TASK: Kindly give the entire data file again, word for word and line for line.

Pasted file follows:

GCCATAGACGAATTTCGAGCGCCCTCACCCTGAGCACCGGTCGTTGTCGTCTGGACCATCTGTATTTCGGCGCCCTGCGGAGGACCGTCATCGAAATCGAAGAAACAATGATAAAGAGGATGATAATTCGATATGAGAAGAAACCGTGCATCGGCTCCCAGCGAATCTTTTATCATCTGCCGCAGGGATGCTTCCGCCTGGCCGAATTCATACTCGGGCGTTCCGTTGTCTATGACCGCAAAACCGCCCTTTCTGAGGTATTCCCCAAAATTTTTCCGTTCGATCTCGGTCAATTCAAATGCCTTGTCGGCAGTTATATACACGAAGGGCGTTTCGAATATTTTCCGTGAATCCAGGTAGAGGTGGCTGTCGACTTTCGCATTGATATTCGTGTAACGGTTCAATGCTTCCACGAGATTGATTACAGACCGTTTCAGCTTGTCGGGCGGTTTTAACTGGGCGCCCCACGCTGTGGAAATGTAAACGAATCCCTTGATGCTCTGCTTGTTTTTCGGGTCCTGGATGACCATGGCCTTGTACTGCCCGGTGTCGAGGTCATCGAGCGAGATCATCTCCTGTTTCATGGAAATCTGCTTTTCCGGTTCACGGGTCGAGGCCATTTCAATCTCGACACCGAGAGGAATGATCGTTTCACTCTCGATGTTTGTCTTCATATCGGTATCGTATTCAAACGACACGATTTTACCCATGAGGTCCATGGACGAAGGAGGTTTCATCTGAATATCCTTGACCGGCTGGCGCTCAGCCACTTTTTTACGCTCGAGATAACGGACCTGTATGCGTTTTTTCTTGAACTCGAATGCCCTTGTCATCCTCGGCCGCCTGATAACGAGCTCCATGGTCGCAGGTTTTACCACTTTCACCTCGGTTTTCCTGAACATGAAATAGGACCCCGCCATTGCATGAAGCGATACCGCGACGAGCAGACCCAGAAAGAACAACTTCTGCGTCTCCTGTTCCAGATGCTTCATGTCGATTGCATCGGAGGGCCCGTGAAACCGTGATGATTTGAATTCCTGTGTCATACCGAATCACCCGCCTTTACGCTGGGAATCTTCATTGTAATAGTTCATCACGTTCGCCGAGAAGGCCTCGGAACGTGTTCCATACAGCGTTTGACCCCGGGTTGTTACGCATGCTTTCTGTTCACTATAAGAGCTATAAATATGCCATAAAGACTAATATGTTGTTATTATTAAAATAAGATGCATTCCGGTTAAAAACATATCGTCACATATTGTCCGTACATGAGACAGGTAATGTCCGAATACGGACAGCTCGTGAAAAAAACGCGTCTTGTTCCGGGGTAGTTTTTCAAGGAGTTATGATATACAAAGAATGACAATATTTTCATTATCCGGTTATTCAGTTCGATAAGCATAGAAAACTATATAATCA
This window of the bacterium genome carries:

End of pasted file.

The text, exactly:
GCCATAGACGAATTTCGAGCGCCCTCACCCTGAGCACCGGTCGTTGTCGTCTGGACCATCTGTATTTCGGCGCCCTGCGGAGGACCGTCATCGAAATCGAAGAAACAATGATAAAGAGGATGATAATTCGATATGAGAAGAAACCGTGCATCGGCTCCCAGCGAATCTTTTATCATCTGCCGCAGGGATGCTTCCGCCTGGCCGAATTCATACTCGGGCGTTCCGTTGTCTATGACCGCAAAACCGCCCTTTCTGAGGTATTCCCCAAAATTTTTCCGTTCGATCTCGGTCAATTCAAATGCCTTGTCGGCAGTTATATACACGAAGGGCGTTTCGAATATTTTCCGTGAATCCAGGTAGAGGTGGCTGTCGACTTTCGCATTGATATTCGTGTAACGGTTCAATGCTTCCACGAGATTGATTACAGACCGTTTCAGCTTGTCGGGCGGTTTTAACTGGGCGCCCCACGCTGTGGAAATGTAAACGAATCCCTTGATGCTCTGCTTGTTTTTCGGGTCCTGGATGACCATGGCCTTGTACTGCCCGGTGTCGAGGTCATCGAGCGAGATCATCTCCTGTTTCATGGAAATCTGCTTTTCCGGTTCACGGGTCGAGGCCATTTCAATCTCGACACCGAGAGGAATGATCGTTTCACTCTCGATGTTTGTCTTCATATCGGTATCGTATTCAAACGACACGATTTTACCCATGAGGTCCATGGACGAAGGAGGTTTCATCTGAATATCCTTGACCGGCTGGCGCTCAGCCACTTTTTTACGCTCGAGATAACGGACCTGTATGCGTTTTTTCTTGAACTCGAATGCCCTTGTCATCCTCGGCCGCCTGATAACGAGCTCCATGGTCGCAGGTTTTACCACTTTCACCTCGGTTTTCCTGAACATGAAATAGGACCCCGCCATTGCATGAAGCGATACCGCGACGAGCAGACCCAGAAAGAACAACTTCTGCGTCTCCTGTTCCAGATGCTTCATGTCGATTGCATCGGAGGGCCCGTGAAACCGTGATGATTTGAATTCCTGTGTCATACCGAATCACCCGCCTTTACGCTGGGAATCTTCATTGTAATAGTTCATCACGTTCGCCGAGAAGGCCTCGGAACGTGTTCCATACAGCGTTTGACCCCGGGTTGTTACGCATGCTTTCTGTTCACTATAAGAGCTATAAATATGCCATAAAGACTAATATGTTGTTATTATTAAAATAAGATGCATTCCGGTTAAAAACATATCGTCACATATTGTCCGTACATGAGACAGGTAATGTCCGAATACGGACAGCTCGTGAAAAAAACGCGTCTTGTTCCGGGGTAGTTTTTCAAGGAGTTATGATATACAAAGAATGACAATATTTTCATTATCCGGTTATTCAGTTCGATAAGCATAGAAAACTATATAATCA
This window of the bacterium genome carries: